This chapter focuses on the way my participants conveyed their understandings and experiences of a loved one’s dying moments. In so doing, it considers the sociological significance of an experience that has been largely overlooked in relation to the way that contemporary British society approaches death and bereavement. It illustrates how, in a medicalised context, which emphasises the biological nature of dying, for some of my participants their loved ones’ dying moments represented gestures of leave-taking, in which elements lost to the medical discourse, but vital to making sense of mortality, were recovered. These elements include the spiritual, humanistic, social and emotional aspects of the dying experience. The way in which these moments were recalled emphasised the dying individual’s continuing or recovered agency and personhood, in some cases to include an ‘enhanced aliveness’ at the point of death and the sacred, intimate, emotional and social nature of the occasion. Such emphasis points to a resurgence and reformulation of the ‘sacred good death’ and a contemporary Ars Moriendi, as Pat’s words so poignantly represented:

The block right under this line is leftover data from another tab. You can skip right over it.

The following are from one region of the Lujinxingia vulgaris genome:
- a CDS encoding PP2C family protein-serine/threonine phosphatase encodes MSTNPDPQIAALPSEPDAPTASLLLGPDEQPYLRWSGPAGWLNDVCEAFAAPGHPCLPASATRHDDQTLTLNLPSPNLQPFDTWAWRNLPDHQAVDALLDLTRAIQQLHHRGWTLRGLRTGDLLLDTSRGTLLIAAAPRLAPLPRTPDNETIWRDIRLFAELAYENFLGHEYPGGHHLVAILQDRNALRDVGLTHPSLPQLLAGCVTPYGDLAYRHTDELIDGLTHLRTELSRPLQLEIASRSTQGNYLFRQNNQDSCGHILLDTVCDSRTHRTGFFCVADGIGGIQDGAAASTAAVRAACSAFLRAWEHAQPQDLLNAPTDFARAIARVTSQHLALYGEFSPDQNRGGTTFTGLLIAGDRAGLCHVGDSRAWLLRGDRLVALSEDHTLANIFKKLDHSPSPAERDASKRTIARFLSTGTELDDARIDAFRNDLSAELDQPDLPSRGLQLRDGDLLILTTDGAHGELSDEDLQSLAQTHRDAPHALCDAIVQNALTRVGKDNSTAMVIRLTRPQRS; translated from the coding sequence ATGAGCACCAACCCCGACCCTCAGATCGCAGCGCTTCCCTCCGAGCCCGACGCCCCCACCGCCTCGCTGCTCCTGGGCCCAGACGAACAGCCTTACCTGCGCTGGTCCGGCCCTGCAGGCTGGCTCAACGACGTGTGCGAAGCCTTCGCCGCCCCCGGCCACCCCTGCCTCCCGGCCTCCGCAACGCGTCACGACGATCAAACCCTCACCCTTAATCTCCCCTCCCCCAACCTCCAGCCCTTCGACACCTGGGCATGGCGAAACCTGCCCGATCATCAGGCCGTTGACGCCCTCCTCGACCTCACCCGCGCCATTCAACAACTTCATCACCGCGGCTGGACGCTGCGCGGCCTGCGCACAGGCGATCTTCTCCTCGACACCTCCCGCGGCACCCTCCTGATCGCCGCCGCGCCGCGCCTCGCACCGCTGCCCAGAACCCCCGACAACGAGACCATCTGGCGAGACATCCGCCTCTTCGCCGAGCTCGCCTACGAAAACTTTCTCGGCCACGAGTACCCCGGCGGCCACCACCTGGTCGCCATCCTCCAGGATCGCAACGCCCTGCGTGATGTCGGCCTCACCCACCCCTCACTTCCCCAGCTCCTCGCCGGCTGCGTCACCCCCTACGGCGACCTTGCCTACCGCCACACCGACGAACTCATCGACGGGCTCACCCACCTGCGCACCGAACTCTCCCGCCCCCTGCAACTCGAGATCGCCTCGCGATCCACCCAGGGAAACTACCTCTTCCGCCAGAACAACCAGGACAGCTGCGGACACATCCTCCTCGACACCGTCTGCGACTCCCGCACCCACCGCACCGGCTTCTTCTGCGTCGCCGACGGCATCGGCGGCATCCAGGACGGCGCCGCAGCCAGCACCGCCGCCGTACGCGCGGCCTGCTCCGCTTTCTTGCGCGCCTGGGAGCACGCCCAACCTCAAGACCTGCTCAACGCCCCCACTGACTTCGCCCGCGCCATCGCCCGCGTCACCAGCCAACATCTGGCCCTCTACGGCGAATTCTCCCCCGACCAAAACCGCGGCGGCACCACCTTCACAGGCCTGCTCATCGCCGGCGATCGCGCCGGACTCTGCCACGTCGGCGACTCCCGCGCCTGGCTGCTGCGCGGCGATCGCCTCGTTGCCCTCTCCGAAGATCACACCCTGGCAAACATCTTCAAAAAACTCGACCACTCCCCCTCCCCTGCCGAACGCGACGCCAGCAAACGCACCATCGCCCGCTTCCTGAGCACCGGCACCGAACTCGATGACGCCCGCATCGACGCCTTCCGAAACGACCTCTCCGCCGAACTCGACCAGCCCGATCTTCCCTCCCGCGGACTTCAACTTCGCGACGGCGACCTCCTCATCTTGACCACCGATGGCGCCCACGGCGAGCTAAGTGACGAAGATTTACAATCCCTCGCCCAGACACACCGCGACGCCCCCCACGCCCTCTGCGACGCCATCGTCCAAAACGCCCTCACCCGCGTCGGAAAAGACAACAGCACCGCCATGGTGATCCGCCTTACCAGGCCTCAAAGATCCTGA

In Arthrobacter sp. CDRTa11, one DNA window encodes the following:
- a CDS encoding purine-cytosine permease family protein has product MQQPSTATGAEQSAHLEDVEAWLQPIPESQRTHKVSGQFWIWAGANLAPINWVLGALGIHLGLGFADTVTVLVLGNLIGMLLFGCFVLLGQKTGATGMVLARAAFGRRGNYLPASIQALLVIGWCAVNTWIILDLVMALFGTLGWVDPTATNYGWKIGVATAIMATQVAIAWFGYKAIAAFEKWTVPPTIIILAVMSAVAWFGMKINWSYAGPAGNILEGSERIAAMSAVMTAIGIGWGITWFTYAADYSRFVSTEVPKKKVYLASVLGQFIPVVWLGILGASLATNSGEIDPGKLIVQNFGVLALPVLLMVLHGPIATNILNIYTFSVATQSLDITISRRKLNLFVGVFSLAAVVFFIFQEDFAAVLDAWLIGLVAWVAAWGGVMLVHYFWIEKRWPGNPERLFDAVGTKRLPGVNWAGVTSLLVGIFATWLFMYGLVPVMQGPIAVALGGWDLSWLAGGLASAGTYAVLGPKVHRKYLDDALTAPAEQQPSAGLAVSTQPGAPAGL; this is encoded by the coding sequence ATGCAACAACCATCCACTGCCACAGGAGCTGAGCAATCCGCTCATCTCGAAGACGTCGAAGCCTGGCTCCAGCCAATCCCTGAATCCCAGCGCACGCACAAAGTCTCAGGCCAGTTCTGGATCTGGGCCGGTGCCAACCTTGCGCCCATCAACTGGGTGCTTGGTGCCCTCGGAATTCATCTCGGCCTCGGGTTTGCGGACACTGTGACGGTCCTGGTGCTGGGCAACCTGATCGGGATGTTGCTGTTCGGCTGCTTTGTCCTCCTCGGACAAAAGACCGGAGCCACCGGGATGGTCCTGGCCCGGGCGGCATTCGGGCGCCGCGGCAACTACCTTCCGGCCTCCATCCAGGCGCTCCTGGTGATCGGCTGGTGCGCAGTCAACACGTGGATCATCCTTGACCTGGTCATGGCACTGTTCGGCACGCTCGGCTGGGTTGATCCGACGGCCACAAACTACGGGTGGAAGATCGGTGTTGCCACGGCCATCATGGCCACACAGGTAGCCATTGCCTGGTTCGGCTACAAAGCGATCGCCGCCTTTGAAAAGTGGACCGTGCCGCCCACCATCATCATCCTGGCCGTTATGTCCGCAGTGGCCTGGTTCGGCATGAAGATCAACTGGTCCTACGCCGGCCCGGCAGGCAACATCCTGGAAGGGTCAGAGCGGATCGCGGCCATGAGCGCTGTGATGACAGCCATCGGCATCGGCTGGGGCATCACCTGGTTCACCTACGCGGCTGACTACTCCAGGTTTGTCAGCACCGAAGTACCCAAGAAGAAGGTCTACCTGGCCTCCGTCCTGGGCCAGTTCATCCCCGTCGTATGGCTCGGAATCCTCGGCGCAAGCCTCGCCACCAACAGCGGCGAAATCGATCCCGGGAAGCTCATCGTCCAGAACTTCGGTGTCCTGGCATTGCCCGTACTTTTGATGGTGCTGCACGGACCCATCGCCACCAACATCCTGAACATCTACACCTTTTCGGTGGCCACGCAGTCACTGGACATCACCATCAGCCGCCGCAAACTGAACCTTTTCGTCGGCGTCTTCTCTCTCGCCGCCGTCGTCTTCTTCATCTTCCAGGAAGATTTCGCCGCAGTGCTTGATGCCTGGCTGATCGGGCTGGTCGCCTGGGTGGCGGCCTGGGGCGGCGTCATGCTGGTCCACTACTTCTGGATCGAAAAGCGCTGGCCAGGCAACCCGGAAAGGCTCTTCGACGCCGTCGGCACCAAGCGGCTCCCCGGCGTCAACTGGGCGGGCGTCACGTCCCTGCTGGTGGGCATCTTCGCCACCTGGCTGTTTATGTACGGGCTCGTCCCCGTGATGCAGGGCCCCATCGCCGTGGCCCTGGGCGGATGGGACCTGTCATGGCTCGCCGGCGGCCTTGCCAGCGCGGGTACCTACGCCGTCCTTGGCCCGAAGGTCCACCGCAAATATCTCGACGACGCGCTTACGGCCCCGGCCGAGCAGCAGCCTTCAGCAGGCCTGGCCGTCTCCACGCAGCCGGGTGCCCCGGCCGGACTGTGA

But she was lying there in bed, you know and her eyes were open, big smile on her face and she kind of gestured for me to come over and I sat down next to her and – I was weeping and she put her hand on my cheek and she just looked at me, wiped a tear away and died – like that – with her hand on my cheek you know.